Notebook: Kill targets safety as a position of focus during bye week
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A mistake-filled 31-13 loss to Iowa on Saturday has given the suddenly stumbling Gophers plenty to contemplate as they enter their bye week.
"I think our football team got an education in the first half at Iowa, got shell-shocked a little bit," coach Jerry Kill said Tuesday during the weekly Big Ten coaches teleconference.
After traversing the nonconference schedule without blemishing their record, the Gophers received a reality check of sorts thanks to Iowa. A flurry of defensive errors and a sputtering offense all combined together to allow the Hakweyes to outgain the "U" 328 yards to 75 in first half alone.
The Gophers recovered strongly enough defensively to hold Iowa to only 47 yards and zero offensive touchdowns in the second half but could not get themselves out of a 24-0 hole.
Kill is in no way panicking about what happened in Iowa City. After all, the Gophers remain 4-1, having already eclipsed their win total from a year ago. But the loss brought to the forefront defensive shortfalls that will have to be addressed if the Gophers intend to rebound when their season resumes with an Oct. 13 homecoming match-up against Northwestern.
Add in a few nagging injuries and it makes it a good time for a break.
As the Gophers did last season, they are using a stripped down, back to basics approach in the bye week. Preparations for Northwestern won't start until Sunday. Until then, Kill is scaling back slightly on the length of practices - the players will have Friday and Saturday off -- but upping the focus on correcting technique issues.
"We'll do exactly the same thing. We won't go much off of what we did last year," Kill said. It's a great time when you're in the off-week to clean things up fundamentally."
The Gophers hadn't faced a team this season with the Hawkeyes' physically aggressive potential in the run game. And it showed in the first half. The defense struggled to stop Iowa's big-bodied fullback Mark Weisman. He hammered the Gophers up front on Saturday, keeping the defensive line and the linebacker corps reeling as he ran for 177 yards.
But Kill pointed to the weaknesses that sprouted at safety and in the secondary as one of the primary areas in need of correcting in the week ahead
"When you play a run football team you've got to have a safety in the box that is going to make plays," Kill said. "We just missed some tackles in that spot. If we don't do that we're in much better shape."
Fronted by the emergence of sophomore safety Derrick Wells, upgraded play in the secondary has been a major reason for the Gophers' success this season. Wells, who would be a likely choice for the team's defensive MVP so far, leads the Gophers in tackles (36) and owns two of their seven interceptions.
Wells stumbled at Iowa, however, missing a number of tackles he had been making in the first four games. Botched tackles plagued the rest of the secondary as well. Weisman was getting downfield field at frequent rate, which put increased pressure on the Gophers' defensive backs to make stops. Until Kill was able to refocus his team at halftime, those stops didn't come.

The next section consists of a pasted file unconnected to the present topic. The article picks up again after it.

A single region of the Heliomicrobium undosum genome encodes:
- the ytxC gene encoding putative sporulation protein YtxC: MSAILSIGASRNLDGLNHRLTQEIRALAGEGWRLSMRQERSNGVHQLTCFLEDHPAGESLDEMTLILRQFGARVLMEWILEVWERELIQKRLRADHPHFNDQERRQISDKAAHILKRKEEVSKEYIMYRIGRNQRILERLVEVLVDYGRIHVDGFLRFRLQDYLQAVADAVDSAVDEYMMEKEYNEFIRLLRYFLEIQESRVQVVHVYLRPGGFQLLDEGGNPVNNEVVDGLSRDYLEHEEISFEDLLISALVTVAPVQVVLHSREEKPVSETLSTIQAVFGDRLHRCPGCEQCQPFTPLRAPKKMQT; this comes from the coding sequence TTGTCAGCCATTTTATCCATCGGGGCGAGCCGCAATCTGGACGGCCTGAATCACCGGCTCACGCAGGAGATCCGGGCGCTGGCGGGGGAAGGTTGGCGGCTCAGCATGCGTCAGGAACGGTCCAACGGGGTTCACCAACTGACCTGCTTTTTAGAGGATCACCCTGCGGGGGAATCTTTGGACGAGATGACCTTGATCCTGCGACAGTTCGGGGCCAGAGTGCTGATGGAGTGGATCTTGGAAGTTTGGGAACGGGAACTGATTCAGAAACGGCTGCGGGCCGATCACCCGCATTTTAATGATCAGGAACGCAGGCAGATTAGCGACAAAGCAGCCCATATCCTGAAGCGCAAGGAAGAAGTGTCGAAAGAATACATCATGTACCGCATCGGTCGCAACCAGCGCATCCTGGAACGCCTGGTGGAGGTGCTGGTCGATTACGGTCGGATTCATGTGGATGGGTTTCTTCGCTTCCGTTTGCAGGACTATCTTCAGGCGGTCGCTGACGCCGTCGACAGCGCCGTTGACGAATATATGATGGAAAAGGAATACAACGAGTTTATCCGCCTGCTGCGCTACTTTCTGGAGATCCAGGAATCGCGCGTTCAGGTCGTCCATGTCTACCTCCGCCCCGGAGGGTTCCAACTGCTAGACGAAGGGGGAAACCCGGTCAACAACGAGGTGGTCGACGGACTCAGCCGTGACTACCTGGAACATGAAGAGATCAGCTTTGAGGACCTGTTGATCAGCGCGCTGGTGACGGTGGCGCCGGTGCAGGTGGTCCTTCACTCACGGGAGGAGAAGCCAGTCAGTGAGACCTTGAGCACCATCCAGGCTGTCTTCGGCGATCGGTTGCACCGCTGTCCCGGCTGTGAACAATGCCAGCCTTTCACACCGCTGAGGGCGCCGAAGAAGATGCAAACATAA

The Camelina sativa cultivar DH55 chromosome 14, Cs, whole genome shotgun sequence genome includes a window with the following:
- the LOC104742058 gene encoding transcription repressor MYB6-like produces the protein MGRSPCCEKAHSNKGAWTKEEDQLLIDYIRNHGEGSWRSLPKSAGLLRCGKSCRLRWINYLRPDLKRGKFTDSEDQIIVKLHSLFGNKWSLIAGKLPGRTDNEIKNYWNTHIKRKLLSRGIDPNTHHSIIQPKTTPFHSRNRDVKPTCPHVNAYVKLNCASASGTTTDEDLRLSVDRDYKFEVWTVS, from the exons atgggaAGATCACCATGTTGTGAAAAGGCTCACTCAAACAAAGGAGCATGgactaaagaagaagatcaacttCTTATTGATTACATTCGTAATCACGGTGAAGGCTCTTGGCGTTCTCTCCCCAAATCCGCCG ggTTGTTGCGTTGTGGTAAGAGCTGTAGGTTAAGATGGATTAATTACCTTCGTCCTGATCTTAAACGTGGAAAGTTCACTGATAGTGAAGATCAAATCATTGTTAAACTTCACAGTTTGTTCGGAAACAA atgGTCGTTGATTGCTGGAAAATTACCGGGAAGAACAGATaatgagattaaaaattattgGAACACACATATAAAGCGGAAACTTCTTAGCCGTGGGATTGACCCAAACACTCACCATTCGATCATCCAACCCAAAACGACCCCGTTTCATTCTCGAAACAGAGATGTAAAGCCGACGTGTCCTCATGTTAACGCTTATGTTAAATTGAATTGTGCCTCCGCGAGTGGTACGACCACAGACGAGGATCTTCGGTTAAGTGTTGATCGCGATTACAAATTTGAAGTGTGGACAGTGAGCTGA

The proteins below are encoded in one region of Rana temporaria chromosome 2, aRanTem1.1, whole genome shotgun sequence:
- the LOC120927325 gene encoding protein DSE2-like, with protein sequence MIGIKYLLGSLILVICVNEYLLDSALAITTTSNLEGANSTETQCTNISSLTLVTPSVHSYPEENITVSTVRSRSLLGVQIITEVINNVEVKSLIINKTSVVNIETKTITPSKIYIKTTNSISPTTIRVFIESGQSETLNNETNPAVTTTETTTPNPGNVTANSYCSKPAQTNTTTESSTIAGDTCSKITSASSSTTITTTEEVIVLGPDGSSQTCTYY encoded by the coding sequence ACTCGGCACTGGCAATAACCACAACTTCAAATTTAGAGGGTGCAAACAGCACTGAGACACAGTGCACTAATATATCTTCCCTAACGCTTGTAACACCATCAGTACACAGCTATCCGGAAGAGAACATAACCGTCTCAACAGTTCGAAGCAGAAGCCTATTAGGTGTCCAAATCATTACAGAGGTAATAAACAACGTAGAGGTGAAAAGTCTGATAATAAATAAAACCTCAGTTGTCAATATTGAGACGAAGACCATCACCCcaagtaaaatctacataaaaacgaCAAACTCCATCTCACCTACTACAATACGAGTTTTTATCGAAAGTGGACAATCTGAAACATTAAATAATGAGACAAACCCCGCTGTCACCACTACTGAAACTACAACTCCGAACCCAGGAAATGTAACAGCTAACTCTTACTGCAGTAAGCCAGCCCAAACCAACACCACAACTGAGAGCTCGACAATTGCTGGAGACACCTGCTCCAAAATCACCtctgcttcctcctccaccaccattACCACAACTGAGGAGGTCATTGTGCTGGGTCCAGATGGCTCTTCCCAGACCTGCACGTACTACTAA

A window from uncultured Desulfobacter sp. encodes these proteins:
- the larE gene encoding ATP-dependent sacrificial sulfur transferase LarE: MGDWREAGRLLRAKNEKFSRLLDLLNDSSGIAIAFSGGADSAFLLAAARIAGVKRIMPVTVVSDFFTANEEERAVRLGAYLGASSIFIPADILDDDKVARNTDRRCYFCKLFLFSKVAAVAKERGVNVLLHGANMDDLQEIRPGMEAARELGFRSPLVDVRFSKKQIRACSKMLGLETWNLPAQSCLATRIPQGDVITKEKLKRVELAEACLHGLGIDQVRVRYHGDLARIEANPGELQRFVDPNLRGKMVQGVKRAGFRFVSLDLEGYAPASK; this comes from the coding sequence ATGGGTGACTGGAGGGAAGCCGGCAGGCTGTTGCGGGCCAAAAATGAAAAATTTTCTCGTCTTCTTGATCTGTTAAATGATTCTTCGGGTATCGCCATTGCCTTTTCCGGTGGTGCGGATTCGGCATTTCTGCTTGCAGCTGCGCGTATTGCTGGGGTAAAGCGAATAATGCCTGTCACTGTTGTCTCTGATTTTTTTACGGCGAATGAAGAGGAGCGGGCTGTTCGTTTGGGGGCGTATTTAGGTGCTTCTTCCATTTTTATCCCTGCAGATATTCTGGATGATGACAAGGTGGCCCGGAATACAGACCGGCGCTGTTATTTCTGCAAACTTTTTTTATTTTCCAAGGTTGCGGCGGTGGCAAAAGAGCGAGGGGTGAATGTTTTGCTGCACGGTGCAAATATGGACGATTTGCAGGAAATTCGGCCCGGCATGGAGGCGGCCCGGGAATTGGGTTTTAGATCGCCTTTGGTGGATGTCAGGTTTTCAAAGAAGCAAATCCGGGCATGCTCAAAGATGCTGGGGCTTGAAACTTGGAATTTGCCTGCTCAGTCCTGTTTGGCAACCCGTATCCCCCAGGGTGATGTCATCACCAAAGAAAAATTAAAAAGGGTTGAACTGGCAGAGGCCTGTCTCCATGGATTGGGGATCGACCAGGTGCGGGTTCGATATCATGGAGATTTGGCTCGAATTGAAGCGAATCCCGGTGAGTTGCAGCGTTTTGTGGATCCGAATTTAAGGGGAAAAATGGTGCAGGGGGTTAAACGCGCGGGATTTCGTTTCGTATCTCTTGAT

Wells' struggles and the letdowns in the secondary that resulted were proof that the Gophers don't have the depth at safety and cornerback to withstand too many shortcomings or injuries.
The unit took an additional hit Saturday with junior safety Brock Vereen not yet fully healed from tweaking knee in practice three days prior. Kill opted for the cautious approach. He used Vereen only as a nickel back, keeping him from being brought into the box as an extra run stopping option.
With an extra week to recover, Vereen is expected to be back to full strength against Northwestern. Cornerback Martez Shabazz, out for the last three games with a dislocated right toe, is also projected to be available.
• Kill was hesitant to criticize sophomore quarterback Max Shortell for his three interceptions at Iowa, placing the blame more on the Gophers' wide receivers.
"Max has been put into a tough situation. We wouldn't be 4-1 without his performance ... In the Iowa game, we just didn't do a good job at executing," Kill said. "He had three interceptions, but really all three of them could have been prevented if we'd done the right thing on the other end of it."
Shortell labored to get into rhythm with his receivers in the first half as he completed three of his first 12 passes before finishing 20-of-33 for 197 yards and two touchdowns.
• Starting Quarterback MarQueis Gray's return date remains in question. Gray had seemed to be progressing quickly after severely spraining his knee and ankle on Sept. 22 against Western Michigan, but Kill said Sunday that Gray has since "leveled off a bit."
As of Sunday, Gray was still limited to only light jogging and select drills with team trainers. The Gophers estimated Gray would likely need four to six weeks to recover. That projection has held up. Until Gray can show more progress, he will be marked as highly questionable to play against Northwestern. Kill is hoping the bye week will help matters.
"This is a real critical week for us. We need MarQueis to get healthy," Kill said.